When life is running smoothly, measuring mental strength can feel irrelevant and will often seem unimportant. But when faced with significant events like personal illness, divorce, or getting laid off, discovering the depths of your resilience becomes crucial.
What is Mental Strength?
Depending on your personality, worldview, and experience, your mental strength will manifest differently when needed, but there are fundamental qualities that indicate how mentally strong and resilient you will be when times are tough.
Self-Awareness. Be aware of what is going on in your head so you can make sound decisions and avoid living out drama and resentment. Challenge faulty beliefs and develop more constructive ways of coping. Release old stories that are keeping you in a job or relationship that you know you have outgrown.
Conscientiousness. Remain true to your core values and principles. Organize your life, take your responsibilities to others seriously, and follow through on your plans.
Patience. Bear with annoyances and delays. Rather than making you a doormat, patience gives you the ability to stay calm and choose your actions. Learn to slow down and consider your options. Practice allowing things to be as they are instead of stressing out and trying to change or manipulate others.
Flexibility. Being open to change allows you to adjust your thinking and adapt to new circumstances. Reframe your attitude so you see opportunities in every outcome instead of experiencing change as a disruption.
Authenticity. Understand your strengths and celebrate your unique gifts. Release the need to wear a mask each day and just be you. Learn to be unapologetic about all parts of yourself.
Prepare yourself for whatever lies ahead. You can do almost anything if you set your mind to it. Try these tips for increasing your stamina and forging mental toughness.
Habits That Build Mental Strength
With practice and determination, you can train your mind to hold up under pressure.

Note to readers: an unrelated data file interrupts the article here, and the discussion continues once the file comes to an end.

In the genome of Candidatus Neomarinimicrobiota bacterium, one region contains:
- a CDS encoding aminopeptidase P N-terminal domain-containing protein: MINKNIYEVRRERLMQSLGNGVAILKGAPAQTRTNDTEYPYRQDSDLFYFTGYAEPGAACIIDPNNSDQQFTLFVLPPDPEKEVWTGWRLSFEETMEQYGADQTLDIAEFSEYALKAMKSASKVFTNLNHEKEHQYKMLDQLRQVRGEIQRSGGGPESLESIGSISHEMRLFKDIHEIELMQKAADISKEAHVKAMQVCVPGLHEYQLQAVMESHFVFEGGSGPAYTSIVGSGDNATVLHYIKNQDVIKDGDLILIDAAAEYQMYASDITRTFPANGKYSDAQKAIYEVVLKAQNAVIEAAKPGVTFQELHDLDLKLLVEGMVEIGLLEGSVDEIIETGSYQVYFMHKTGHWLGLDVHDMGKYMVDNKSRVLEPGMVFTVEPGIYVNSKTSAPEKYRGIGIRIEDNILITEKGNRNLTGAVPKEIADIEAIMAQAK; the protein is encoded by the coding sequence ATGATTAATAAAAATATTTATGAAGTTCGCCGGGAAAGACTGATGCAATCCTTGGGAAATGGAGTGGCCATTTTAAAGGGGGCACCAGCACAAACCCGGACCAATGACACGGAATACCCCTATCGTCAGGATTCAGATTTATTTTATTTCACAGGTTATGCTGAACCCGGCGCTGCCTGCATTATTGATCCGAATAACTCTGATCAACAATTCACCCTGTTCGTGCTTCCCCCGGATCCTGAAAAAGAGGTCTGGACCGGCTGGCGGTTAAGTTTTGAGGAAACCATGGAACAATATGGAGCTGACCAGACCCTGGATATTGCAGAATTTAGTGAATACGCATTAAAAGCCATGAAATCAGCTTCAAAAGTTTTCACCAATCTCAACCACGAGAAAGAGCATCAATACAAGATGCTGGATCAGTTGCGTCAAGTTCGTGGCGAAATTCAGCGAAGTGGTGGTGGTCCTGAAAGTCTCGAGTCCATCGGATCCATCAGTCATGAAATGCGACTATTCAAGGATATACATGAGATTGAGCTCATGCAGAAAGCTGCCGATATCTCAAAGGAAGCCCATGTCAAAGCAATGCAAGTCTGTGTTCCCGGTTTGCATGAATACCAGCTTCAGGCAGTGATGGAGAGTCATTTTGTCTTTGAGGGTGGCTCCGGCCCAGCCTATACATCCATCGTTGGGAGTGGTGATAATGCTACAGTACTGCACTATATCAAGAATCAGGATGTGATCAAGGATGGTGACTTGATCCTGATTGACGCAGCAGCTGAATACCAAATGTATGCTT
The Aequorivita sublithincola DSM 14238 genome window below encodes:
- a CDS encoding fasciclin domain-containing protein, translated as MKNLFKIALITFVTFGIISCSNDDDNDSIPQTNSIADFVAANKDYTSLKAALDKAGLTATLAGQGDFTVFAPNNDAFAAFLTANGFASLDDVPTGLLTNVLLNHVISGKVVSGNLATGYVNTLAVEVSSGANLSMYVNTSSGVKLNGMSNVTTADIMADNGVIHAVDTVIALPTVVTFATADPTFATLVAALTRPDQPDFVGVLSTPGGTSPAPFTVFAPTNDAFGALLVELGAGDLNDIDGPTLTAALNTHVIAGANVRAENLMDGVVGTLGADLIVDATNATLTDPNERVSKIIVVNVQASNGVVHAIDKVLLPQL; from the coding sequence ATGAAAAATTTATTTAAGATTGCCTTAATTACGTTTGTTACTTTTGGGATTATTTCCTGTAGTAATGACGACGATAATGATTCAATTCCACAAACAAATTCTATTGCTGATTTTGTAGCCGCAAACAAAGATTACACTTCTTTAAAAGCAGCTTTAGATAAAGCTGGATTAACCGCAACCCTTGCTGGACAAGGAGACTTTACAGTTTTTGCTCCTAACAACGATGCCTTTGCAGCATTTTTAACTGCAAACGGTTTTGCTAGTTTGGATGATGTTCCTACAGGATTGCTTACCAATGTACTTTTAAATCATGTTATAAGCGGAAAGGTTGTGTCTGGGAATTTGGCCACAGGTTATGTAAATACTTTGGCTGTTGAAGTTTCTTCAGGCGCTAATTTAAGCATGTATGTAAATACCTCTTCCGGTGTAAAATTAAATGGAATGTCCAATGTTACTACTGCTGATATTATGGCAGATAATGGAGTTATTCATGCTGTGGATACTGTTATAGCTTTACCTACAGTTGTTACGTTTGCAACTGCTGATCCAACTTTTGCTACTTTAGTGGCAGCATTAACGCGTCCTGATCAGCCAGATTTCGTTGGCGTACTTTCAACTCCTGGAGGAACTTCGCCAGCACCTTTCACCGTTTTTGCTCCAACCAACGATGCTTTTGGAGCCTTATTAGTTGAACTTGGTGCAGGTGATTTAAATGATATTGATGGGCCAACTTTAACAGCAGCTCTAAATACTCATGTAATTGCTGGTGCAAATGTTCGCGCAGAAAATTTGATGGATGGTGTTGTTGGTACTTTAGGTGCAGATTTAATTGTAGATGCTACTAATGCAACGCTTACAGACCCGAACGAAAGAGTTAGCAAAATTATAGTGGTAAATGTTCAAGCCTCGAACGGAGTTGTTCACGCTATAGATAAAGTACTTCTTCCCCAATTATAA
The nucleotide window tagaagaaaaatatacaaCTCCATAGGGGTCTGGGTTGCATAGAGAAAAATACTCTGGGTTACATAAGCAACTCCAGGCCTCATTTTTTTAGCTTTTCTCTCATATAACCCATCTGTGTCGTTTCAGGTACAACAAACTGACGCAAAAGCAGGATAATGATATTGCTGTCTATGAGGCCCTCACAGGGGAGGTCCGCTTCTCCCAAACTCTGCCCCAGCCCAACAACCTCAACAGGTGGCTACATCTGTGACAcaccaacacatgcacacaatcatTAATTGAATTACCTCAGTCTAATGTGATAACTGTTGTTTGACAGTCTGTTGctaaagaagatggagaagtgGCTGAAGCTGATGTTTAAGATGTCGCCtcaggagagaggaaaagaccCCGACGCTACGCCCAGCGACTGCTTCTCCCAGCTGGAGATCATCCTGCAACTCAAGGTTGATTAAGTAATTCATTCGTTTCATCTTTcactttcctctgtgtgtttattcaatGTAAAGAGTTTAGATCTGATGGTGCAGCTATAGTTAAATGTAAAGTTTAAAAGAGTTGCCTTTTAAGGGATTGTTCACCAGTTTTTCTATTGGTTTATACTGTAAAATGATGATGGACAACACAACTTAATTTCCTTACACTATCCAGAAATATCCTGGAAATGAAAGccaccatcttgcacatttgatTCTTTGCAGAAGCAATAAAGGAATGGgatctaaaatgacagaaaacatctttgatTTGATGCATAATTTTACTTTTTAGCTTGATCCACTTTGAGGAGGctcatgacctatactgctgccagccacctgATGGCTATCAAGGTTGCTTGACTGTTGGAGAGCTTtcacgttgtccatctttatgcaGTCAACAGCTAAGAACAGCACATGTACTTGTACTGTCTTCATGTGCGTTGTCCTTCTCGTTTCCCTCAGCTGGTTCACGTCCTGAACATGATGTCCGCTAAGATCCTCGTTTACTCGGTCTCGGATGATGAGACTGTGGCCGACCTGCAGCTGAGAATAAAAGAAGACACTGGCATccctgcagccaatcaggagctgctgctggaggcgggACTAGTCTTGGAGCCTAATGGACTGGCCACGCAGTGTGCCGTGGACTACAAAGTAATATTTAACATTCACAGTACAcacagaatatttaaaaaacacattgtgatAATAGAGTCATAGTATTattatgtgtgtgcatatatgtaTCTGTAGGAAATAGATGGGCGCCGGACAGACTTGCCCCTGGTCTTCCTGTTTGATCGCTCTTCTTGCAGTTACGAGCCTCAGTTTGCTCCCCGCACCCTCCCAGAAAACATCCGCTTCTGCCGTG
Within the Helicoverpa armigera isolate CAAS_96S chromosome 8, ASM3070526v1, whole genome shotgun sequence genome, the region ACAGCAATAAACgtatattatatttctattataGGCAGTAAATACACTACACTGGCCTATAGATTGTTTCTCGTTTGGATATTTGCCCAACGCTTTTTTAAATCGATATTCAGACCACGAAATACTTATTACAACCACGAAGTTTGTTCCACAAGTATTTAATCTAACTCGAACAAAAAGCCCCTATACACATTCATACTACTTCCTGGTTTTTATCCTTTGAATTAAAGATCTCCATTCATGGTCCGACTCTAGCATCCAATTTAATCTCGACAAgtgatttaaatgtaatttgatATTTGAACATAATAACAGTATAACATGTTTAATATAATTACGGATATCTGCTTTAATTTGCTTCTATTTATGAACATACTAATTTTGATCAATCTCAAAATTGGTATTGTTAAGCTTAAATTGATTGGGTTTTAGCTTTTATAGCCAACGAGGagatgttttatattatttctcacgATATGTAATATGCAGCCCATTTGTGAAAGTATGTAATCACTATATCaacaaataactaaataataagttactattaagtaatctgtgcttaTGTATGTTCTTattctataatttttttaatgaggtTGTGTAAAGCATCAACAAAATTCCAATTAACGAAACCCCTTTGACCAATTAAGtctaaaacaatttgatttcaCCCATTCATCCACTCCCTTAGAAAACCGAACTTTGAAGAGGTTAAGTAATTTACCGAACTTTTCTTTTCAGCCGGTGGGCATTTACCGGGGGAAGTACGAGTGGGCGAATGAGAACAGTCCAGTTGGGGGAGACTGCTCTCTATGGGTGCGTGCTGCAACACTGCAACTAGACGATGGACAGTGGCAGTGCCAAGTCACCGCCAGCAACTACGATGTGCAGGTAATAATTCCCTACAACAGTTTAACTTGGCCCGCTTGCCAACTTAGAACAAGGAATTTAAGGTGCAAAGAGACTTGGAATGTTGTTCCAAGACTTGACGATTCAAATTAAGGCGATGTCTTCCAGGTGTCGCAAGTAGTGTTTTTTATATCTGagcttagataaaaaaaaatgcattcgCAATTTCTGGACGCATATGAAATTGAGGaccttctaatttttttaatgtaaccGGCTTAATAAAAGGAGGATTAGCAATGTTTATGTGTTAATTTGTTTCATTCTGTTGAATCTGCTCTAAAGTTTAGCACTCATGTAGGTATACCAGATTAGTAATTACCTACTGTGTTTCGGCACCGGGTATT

Identify your personal triggers and heal the trauma. It is proven that a person with unhealed trauma, who is chronically angry or paranoid or is easily triggered, will experience major life changes and crises much worse than a person who has done healing work.
Accept discomfort as normal. When you avoid conflict and attempt to prevent emotions that you don’t want to feel, it intensifies the eventual unpleasant feelings. Let go of your resistance and experience the relief that comes with facing frustration head-on. Life is going to bring disappointment. Accepting this as a fact can help you relax and know that most situations turn out fine, even if they don’t turn out exactly the way you planned.
Focus on your priorities. When channeled efficiently, your focus and energy are formidable. When we are scattered and unorganized, we are literally leaking energy and wasting our ability to get done the things that matter. Devote your time and energy to activities that are meaningful and fulfilling for you.
Identify your deep inner motivation. It’s easier to work hard on yourself and on your work when you’re doing it for reasons that you find compelling instead of trying to please others. Dig deep. Take the time to identify your heart’s desires. Often, my clients will find motivation in healing relationship resentment and family drama so that the next generation of children has the ability to be drama-free.
Build your confidence. High self-esteem and mental strength naturally go together. Pursue goals that are realistic and ambitious. Surround yourself with family and friends who encourage you. Work hard at the things that make you feel accomplished and that matter.
Condition your body. Physical fitness and overall health strengthen your mind as well as your muscles. Exercise regularly and incorporate more activity into your daily routine. Eat nourishing whole foods and go to sleep on a consistent schedule.
Commit to a positive attitude and productive thinking. Banish stress by noticing and managing self-talk to affirm your worth. When negative thoughts show up, acknowledge them and then quickly move on to a reframed, neutral, or positive alternative.
Delay gratification. Good things are worth waiting for. Allowing yourself to wait — and sometimes to go without — is good for your brain, nervous system, and long-term resilience. If you give in to every impulse and placate your every whim, your mind and body get bored, become complacent, and can show up to others as unappreciative.
You can’t avoid challenges in life, but you can respond to them in a way that ensures that you get the best outcomes possible. Build up your mental strength now and thrive under harsh, sad, or shocking conditions. Believe in yourself, and you will be able to move beyond setbacks and hard times to achieve greater happiness and success.